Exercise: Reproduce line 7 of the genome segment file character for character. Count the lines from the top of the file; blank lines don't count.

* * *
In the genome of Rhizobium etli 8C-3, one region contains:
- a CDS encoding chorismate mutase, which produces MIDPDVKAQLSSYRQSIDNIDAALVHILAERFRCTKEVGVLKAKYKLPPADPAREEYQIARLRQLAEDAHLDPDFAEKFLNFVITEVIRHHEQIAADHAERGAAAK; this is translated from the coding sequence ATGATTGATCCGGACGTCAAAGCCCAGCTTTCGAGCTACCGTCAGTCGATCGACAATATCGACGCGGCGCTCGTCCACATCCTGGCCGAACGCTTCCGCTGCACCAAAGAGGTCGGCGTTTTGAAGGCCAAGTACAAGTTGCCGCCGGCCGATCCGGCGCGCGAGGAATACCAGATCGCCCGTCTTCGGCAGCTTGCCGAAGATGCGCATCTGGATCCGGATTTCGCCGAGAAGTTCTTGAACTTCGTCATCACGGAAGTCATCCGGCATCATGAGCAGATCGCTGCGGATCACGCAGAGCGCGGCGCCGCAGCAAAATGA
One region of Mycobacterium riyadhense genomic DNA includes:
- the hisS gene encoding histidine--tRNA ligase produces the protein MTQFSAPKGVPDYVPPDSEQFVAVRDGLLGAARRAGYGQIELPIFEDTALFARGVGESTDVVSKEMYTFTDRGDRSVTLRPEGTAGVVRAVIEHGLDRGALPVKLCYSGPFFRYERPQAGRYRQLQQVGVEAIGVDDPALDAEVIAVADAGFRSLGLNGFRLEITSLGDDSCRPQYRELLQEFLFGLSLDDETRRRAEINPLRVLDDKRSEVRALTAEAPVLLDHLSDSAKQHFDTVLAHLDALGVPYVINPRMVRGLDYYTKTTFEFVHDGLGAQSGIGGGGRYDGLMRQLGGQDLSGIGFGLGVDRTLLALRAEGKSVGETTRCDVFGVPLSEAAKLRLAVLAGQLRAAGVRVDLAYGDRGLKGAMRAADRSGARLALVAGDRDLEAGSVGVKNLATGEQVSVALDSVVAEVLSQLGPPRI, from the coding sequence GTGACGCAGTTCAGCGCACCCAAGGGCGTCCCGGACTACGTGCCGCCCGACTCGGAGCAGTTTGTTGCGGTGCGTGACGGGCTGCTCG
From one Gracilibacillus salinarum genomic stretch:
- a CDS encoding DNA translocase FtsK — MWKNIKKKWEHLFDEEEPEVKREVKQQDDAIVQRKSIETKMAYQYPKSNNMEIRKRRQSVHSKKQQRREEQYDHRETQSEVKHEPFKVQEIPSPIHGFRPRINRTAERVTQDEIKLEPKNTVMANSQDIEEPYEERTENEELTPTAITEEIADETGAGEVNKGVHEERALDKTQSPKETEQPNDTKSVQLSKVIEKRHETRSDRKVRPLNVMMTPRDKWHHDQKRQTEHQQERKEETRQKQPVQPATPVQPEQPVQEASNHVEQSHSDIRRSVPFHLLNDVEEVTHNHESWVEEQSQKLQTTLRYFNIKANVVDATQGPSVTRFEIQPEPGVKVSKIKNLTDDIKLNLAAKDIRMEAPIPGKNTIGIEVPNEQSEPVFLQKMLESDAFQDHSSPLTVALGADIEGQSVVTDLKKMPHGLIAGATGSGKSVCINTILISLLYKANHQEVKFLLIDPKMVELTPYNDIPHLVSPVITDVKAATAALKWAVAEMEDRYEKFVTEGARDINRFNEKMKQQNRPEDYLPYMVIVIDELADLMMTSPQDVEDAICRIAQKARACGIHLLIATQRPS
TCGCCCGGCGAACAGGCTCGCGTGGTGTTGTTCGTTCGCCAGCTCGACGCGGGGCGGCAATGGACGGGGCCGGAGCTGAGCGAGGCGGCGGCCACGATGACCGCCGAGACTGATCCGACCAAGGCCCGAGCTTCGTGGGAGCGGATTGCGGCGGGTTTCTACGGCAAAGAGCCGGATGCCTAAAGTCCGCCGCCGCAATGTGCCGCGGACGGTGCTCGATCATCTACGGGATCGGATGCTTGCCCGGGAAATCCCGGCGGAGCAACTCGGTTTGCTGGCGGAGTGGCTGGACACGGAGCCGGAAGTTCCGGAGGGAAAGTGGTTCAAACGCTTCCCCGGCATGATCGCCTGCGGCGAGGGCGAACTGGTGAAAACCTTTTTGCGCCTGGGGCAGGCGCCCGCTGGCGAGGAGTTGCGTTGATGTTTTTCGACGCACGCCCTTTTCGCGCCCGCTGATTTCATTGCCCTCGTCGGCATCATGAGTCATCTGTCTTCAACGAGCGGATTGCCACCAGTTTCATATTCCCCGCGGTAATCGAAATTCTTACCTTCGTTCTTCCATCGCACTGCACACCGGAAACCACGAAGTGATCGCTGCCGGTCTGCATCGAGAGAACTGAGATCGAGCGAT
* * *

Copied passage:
TCGCCCGGCGAACAGGCTCGCGTGGTGTTGTTCGTTCGCCAGCTCGACGCGGGGCGGCAATGGACGGGGCCGGAGCTGAGCGAGGCGGCGGCCACGATGACCGCCGAGACTGATCCGACCAAGGCCCGAGCTTCGTGGGAGCGGATTGCGGCGGGTTTCTACGGCAAAGAGCCGGATGCCTAAAGTCCGCCGCCGCAATGTGCCGCGGACGGTGCTCGATCATCTACGGGATCGGATGCTTGCCCGGGAAATCCCGGCGGAGCAACTCGGTTTGCTGGCGGAGTGGCTGGACACGGAGCCGGAAGTTCCGGAGGGAAAGTGGTTCAAACGCTTCCCCGGCATGATCGCCTGCGGCGAGGGCGAACTGGTGAAAACCTTTTTGCGCCTGGGGCAGGCGCCCGCTGGCGAGGAGTTGCGTTGATGTTTTTCGACGCACGCCCTTTTCGCGCCCGCTGATTTCATTGCCCTCGTCGGCATCATGAGTCATCTGTCTTCAACGAGCGGATTGCCACCAGTTTCATATTCCCCGCGGTAATCGAAATTCTTACCTTCGTTCTTCCATCGCACTGCACACCGGAAACCACGAAGTGATCGCTGCCGGTCTGCATCGAGAGAACTGAGATCGAGCGAT